I do not always like Dr. Guttersen's recommendations. Omelets, for example, are a staple of The Sonoma Diet in all three waves, which is great – I love omelets. She, however, wants them to be cooked in extra virgin olive oil, and in my view, that undermines much of the joy of a good omelet. I would use extra virgin olive oil as a first choice substitute for whole butter, but, because of the temperatures at which omelets are cooked and because of how wonderfully butter and eggs mate, I really like to cook my omelets in butter. I understand the virtues of olive oil, and the generally exaggerated evils of good quality butter, but that does not matter. I want butter with my eggs.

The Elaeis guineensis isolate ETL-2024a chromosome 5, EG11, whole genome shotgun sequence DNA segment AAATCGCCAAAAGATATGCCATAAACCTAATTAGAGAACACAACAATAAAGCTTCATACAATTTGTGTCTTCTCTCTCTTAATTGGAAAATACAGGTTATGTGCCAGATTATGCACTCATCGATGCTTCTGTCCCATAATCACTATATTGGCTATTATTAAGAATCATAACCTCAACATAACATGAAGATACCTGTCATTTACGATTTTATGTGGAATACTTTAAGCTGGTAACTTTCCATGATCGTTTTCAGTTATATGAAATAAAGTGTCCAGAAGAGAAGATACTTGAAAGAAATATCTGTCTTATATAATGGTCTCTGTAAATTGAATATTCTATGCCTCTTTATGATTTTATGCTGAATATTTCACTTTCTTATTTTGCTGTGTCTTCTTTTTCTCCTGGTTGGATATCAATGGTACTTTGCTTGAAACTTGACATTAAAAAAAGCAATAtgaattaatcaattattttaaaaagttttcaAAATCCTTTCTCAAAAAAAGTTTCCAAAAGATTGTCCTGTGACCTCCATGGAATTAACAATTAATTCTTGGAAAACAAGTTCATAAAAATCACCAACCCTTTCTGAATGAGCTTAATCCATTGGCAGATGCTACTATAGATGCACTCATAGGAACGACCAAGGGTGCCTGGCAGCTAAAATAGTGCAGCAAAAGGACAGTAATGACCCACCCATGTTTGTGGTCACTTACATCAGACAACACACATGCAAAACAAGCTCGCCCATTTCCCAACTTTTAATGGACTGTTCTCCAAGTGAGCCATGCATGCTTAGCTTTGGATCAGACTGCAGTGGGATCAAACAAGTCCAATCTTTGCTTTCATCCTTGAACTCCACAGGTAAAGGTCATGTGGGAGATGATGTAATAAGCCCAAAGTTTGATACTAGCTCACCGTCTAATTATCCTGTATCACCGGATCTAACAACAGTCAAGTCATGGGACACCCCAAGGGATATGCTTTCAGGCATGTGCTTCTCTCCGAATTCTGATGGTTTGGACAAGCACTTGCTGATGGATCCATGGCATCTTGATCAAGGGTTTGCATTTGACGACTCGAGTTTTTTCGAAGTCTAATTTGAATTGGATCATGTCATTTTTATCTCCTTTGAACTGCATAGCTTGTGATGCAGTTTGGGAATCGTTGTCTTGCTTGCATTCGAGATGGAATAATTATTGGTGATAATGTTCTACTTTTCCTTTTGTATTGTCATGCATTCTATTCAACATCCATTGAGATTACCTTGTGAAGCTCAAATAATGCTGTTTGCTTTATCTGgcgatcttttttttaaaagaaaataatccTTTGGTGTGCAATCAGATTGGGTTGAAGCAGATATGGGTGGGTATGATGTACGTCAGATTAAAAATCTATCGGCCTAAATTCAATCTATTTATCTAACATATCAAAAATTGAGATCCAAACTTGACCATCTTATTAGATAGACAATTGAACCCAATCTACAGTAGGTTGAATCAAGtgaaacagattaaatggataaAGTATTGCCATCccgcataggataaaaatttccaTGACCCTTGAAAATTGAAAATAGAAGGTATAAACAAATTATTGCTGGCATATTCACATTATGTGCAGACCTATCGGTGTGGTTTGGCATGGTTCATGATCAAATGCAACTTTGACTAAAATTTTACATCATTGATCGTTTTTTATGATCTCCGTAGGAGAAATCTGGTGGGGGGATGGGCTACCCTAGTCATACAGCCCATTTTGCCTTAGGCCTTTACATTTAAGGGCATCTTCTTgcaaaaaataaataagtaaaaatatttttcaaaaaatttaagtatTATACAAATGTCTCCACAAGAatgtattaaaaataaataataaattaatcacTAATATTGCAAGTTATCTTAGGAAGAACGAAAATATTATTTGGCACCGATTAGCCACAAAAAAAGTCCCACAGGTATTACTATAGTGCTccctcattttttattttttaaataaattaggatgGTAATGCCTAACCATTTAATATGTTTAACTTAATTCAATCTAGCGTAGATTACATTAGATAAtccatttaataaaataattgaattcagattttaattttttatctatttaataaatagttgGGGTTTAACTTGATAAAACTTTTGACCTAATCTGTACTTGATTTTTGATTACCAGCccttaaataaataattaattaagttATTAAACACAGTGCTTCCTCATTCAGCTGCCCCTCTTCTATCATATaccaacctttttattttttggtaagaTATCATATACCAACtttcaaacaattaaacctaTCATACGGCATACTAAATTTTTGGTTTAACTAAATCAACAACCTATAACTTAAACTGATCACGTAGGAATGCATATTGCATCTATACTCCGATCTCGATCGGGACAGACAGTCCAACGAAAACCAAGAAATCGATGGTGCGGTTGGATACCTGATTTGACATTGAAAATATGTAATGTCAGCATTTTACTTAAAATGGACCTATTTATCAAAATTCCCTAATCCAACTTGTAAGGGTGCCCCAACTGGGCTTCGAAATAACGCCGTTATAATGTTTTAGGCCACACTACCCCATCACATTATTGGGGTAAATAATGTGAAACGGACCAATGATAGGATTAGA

The good doctor, however, is looking after my health, so I adhere to her rules. And, despite that fact, on this diet I have no significant cravings. Yes, periodically I jones for a Porterhouse cooked rare over charcoal and seasoned with freshly cracked black Tellicherry peppercorns, a generous pinch of fleur de sel and lemon wedges, a side of Johnny Schmitt's Potatoes au Gratin and maybe a scoopful of the roasted carrots and onions the way that they do them at Izzy's; but I crave that stuff when I am normally eating badly.
If I give into those temptations now and then, that is alright – as a wise man once said, "It's not what you eat on Sundays that makes you fat. It's what you eat every day that makes you fat." This diet is an amazingly good way to eat every day. It is appealing to people who love good fresh food and who love to cook, but who need to watch their food intake.
Here is an example of one of our Wave 1 friendly recipes from The Sonoma Diet, p. 180: